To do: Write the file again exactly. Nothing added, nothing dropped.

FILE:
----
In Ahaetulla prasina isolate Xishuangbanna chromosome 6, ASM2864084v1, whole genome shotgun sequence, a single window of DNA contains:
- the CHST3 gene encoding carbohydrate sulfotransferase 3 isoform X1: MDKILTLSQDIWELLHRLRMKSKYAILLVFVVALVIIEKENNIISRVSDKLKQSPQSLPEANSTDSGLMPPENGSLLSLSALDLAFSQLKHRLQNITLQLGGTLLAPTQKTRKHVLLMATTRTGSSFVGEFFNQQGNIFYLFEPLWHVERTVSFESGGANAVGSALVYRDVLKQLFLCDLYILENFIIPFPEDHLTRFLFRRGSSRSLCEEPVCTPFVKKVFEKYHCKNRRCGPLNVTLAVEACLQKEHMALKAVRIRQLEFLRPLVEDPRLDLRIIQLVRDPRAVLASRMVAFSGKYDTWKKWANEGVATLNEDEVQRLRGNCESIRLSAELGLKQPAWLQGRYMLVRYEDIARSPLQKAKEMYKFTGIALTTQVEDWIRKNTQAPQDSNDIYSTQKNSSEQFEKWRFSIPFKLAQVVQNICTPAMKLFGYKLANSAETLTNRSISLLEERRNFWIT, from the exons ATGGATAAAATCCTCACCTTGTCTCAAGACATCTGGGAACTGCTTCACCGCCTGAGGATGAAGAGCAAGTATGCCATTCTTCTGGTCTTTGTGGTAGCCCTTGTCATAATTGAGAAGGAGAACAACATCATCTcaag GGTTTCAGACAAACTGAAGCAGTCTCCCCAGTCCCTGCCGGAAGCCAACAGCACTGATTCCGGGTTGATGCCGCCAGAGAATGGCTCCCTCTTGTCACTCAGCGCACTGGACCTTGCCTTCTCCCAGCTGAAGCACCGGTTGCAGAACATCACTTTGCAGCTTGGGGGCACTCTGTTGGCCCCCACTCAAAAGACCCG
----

In Ahaetulla prasina isolate Xishuangbanna chromosome 6, ASM2864084v1, whole genome shotgun sequence, a single window of DNA contains:
- the CHST3 gene encoding carbohydrate sulfotransferase 3 isoform X1: MDKILTLSQDIWELLHRLRMKSKYAILLVFVVALVIIEKENNIISRVSDKLKQSPQSLPEANSTDSGLMPPENGSLLSLSALDLAFSQLKHRLQNITLQLGGTLLAPTQKTRKHVLLMATTRTGSSFVGEFFNQQGNIFYLFEPLWHVERTVSFESGGANAVGSALVYRDVLKQLFLCDLYILENFIIPFPEDHLTRFLFRRGSSRSLCEEPVCTPFVKKVFEKYHCKNRRCGPLNVTLAVEACLQKEHMALKAVRIRQLEFLRPLVEDPRLDLRIIQLVRDPRAVLASRMVAFSGKYDTWKKWANEGVATLNEDEVQRLRGNCESIRLSAELGLKQPAWLQGRYMLVRYEDIARSPLQKAKEMYKFTGIALTTQVEDWIRKNTQAPQDSNDIYSTQKNSSEQFEKWRFSIPFKLAQVVQNICTPAMKLFGYKLANSAETLTNRSISLLEERRNFWIT, from the exons ATGGATAAAATCCTCACCTTGTCTCAAGACATCTGGGAACTGCTTCACCGCCTGAGGATGAAGAGCAAGTATGCCATTCTTCTGGTCTTTGTGGTAGCCCTTGTCATAATTGAGAAGGAGAACAACATCATCTcaag GGTTTCAGACAAACTGAAGCAGTCTCCCCAGTCCCTGCCGGAAGCCAACAGCACTGATTCCGGGTTGATGCCGCCAGAGAATGGCTCCCTCTTGTCACTCAGCGCACTGGACCTTGCCTTCTCCCAGCTGAAGCACCGGTTGCAGAACATCACTTTGCAGCTTGGGGGCACTCTGTTGGCCCCCACTCAAAAGACCCG